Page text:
[Beowulf] NFS Read Errors
Michael H. Frese
Michael.Frese at NumerEx.com
Tue Dec 4 07:54:24 PST 2007
Thanks for your helpful comments.
At 11:31 PM 12/3/2007, you wrote:
>>I am guessing you are using TCP NFS mounts as well? TCP forces
>>retries in the event of bad packets. UDP doesn't force this, but
>>the NFS protocol will
>UDP has a checksum as well, though it's only 16b. then again, the TCP
>checksum isn't all that strong for today's data rates either.
From reading the man page on nfs on the systems with the 2.4
kernels, it looks like the default for an nfs mount is udp. It also
looks like tcp is not really an option until nfs v4, so it may be
something to try on the 2.6 kernels that I have on some of my newer
machines at another site.
>you should definitely examine /proc/net/dev on involved machines.
I hadn't known about /proc/net/dev. When I check there, I see no
transmit errors on the server side and no receive errors on the
client side. That's odd, because the other thing I see is that the
average packet size received (bytes received divided by packets
received) on the client side is 3.9, while on the server side, the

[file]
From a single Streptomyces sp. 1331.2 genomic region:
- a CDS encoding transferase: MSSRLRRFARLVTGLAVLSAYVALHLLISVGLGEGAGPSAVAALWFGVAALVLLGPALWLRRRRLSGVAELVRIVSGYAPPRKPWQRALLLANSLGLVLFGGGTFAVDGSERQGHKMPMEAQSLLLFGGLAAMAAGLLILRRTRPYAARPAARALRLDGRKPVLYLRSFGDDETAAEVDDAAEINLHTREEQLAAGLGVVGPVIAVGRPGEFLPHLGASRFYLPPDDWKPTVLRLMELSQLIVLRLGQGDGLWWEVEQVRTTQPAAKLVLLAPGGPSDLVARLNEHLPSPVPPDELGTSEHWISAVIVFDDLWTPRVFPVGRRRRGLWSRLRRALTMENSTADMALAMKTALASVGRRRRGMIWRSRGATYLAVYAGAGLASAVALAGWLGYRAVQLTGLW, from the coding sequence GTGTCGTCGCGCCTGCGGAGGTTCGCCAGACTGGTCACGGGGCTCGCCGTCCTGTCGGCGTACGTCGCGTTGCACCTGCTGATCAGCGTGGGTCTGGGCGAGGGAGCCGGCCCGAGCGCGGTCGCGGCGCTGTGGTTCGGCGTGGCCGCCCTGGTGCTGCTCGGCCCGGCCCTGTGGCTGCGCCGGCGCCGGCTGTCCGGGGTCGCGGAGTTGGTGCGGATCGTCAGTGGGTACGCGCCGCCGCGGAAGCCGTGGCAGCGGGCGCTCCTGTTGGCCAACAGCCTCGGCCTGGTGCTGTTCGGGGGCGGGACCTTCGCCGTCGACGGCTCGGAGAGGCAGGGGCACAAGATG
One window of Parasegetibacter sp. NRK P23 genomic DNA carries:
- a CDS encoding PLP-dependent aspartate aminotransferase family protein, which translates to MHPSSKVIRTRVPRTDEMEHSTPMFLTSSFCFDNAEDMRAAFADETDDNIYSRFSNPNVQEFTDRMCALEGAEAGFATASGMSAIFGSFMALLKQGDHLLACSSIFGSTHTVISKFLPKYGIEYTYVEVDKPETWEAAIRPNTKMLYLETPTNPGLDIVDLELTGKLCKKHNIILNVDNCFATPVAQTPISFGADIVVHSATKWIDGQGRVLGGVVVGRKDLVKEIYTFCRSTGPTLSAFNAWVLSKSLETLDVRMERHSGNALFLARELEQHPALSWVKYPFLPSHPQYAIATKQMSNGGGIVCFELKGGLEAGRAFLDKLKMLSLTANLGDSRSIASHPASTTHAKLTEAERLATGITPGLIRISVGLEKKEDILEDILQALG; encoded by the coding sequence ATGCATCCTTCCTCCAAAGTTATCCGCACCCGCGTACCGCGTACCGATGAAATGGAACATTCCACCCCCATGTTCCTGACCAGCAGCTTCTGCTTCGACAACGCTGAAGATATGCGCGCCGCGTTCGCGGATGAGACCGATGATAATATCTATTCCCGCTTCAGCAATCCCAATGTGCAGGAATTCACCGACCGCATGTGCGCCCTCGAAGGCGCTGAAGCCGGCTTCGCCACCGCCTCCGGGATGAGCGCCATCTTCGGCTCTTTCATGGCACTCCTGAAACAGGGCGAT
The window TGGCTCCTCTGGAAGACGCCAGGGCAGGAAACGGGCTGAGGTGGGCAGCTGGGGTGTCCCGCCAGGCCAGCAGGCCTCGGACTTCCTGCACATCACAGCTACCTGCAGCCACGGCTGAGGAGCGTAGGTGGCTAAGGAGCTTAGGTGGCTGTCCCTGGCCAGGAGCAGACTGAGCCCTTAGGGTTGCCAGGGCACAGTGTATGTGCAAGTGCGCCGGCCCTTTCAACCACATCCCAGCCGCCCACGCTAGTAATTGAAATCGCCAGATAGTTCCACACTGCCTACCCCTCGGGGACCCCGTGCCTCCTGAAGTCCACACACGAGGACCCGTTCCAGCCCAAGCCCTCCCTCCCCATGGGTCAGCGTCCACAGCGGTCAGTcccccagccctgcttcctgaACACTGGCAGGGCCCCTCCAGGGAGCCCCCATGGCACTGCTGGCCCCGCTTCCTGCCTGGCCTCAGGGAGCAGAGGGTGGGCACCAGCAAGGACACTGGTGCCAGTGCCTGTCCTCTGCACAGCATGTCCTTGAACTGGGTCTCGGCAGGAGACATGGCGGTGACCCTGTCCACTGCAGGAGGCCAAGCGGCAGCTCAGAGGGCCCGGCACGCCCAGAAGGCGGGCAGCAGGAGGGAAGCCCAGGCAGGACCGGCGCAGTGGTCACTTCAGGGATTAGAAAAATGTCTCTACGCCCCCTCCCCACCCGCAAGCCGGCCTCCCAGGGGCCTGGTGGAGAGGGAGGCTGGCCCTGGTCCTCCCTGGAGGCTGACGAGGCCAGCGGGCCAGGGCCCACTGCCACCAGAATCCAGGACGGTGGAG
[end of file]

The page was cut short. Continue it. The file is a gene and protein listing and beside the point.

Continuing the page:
average packet size sent is 1430. In other words, there are a many
more packets received than there ought to be. That's very
fishy. It's probably the result of the way the packet count is done
and reported. I.e., it may be that all the received packets -- good
and bad -- are counted, but only the bytes in the good ones are
counted, with some similar problem on the server side. I think the
statistics are aggregate since the last boot, so they may not be just
from the troublesome tests I was performing, either.
>I would attempt to reduce the complexity of your testing.
>for instance, can a node write and verify to its local disk
The local disk read seems rock solid in comparison to the NFS
one. The local md5sum produces the same result time after time,
which is just not the case for the remote.
>can it stream data over tcp sockets (netcat or the like) without
>corruption or obvious problems reflected
netcat is not on my systems. Looks like I have to get someone to
download and build it for me, and try the streaming tests you recommend.
>does ethtool tell you anything about the config of the nic?
Not on the 2.4 systems, though it seems to tell me a little on the 2.6's.
>comparing tcp vs udp NFS would be sensible
>as well - varying the packet size, too. switching client and/or
>server to a modern 2.6 kernel may be instructive.
Upgrading the kernel is probably the only way I'll get nfs over
tcp. Given that these systems are headed out the door, I'm not sure
that's a good use of our time. But it may be worth doing an our new
and newer systems.
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